Despite what might read as a somewhat erratic sequence of experiments – and a curious meandering through Cubism, De Stijl and Constructivism – the fundamental idea of the project is never far from sight: the delineation of circulation as an autonomous and sculptural architectural event, capable of supporting a wide range of discrete programmatic volumes, extending from this structure over time. An expandable house.
To this end, Gowan is doing something quite sophisticated. He is taking this basic strategic idea, imagining a variety of formats that align with its conceptual basis, and exploring the potentials and limitations of the sub-formats that exist within each format. He is not starting from a number of wildly different positions – he never strays from the primacy of circulation as the stable and characterising infrastructure in each study – but instead acknowledges that a range of architectural outcomes are possible within such a strategy, each with the potential of giving clarity and legibility to that strategy from which they originate.
The notions of origin and variation mark an intersection between Gowan and Hejduk’s projects. The Three Projects – Project A. House, Project B. House and Project C. Museum – or The Diamond Thesis, has become an archetype of the variations-on-a-theme exercise. The basic premise is extremely simple: turn a square by forty-five degrees but retain its x and y axes parallel and perpendicular to the original orientation, setting-out a diamond in plan. The work then unfolds as a highly idiosyncratic study of a formal and spatial vocabulary both implied by the format, and capable of sublimating it. From this arbitrary first move, as Hejduk describes it, architectural potential is derived from the process of transcribing habitable programmes into the format:
The problem of point-line-plane-volume, the facts of square-circle-triangle, the mysteries of central-peripheral-frontal-oblique-concavity-convexity, of right angle, of perpendicular, of perspective, the comprehension of sphere-cylinder-pyramid, the questions of structure-construction-organization, the question of scale, of position, the interest in post-lintel, wall-slab, the extent of a limited field, of an unlimited field, the meaning of plan, of section, the meaning of spatial expansion-spatial contraction-spatial compression-spatial tension, the direction of regulating lines, of grids, the forces of implied extensions, the relationship of figure to ground, of number to proportion, of measurement to scale, of symmetry to asymmetry, of diamond to diagonal, the hidden forces, the ideas of configuration, the static within the dynamic, all begin to take on the form of a vocabulary.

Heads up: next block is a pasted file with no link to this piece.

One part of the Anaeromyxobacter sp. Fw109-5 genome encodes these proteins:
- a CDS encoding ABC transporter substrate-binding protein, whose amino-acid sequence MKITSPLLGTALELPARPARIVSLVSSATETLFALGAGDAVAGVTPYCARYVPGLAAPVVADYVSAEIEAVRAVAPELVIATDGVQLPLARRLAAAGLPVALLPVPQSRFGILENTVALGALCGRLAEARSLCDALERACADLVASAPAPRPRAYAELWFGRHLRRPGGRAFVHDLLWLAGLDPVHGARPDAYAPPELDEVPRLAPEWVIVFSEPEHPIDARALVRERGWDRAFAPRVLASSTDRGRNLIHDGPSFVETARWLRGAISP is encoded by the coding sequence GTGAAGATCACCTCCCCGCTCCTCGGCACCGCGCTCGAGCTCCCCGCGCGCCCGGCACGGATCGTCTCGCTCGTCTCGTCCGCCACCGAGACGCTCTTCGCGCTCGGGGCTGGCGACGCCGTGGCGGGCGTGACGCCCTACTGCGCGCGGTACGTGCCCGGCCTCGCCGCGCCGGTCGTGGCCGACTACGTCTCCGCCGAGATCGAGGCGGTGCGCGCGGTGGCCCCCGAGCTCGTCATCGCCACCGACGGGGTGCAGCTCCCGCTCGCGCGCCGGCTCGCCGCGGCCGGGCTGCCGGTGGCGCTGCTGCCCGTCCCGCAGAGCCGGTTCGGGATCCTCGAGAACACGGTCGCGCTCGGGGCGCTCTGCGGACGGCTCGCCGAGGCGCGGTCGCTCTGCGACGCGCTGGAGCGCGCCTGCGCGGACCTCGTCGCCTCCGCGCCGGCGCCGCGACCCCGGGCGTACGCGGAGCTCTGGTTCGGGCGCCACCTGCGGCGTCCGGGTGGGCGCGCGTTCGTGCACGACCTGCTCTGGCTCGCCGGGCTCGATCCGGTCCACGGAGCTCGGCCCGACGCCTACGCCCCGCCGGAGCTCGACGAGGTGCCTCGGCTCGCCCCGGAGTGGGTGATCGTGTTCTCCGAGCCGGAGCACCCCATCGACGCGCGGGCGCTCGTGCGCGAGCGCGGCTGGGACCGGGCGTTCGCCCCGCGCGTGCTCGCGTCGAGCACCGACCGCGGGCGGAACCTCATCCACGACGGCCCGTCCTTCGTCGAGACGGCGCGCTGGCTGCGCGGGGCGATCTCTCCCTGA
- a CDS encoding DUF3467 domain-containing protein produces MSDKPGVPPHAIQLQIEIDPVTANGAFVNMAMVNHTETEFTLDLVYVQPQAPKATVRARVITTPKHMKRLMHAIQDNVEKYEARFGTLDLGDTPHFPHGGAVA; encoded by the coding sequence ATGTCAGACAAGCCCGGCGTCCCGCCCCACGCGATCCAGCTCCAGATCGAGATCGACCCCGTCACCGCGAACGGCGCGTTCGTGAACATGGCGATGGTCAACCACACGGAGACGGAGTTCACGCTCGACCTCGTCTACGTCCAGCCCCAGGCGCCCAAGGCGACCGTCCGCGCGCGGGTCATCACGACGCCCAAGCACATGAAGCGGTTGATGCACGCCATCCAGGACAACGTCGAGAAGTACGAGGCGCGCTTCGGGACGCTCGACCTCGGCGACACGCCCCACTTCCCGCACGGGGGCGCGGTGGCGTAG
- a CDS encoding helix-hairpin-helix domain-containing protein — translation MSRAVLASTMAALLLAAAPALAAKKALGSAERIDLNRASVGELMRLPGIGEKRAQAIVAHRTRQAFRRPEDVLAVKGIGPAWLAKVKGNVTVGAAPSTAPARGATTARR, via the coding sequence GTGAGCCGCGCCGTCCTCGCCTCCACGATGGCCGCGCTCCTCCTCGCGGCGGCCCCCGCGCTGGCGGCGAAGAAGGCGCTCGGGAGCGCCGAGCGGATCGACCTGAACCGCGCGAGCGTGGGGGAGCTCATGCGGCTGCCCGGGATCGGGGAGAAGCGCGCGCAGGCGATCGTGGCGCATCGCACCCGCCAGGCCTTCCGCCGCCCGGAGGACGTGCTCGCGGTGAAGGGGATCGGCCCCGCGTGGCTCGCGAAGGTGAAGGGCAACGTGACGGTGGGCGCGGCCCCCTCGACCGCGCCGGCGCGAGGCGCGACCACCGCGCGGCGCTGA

All that from turning a square by forty-five degrees.
Whilst Gowan searches for a configuration that is both contiguous and resonant with the conceptual intentions – for architectural clarity through the tailoring of form and format to an overarching idea – Hejduk’s iterations are an exploration of the potential within a self-imposed limitation; the elaboration of architectural ideas from a circumstance. The studies feel somehow close to the use of improvisation in music, wherein an intuitive idea or motif is explored over a relatively simple structuring convention, as both the vehicle and context for invention. Further, whereas Gowan’s sketches are studies sitting behind a project, Hejduk’s improvisations are the project.
The drawings that make up this thesis unfold over twenty-four plates (excluding texts) containing a methodical sequence of plan and isometric projections per floor – eleven plates for Project A (including a model photograph), eleven for Project B (including a colour plate), and just two for the museum described in Project C.
The role of iteration is two-fold in The Diamond Thesis: the specific spatial adjustment of a limited set of devices across floors within a single project; and the thematic development across the three projects. There is a clear succession in both the application and articulation of columns, linear walls, curvilinear walls, stairs and chimneys from study to study. The arrangement of space within each oscillate between enclosure – via compartmenting, subdividing or enveloping – and the landscape-like openness of the floor-field that the architectural elements inhabit.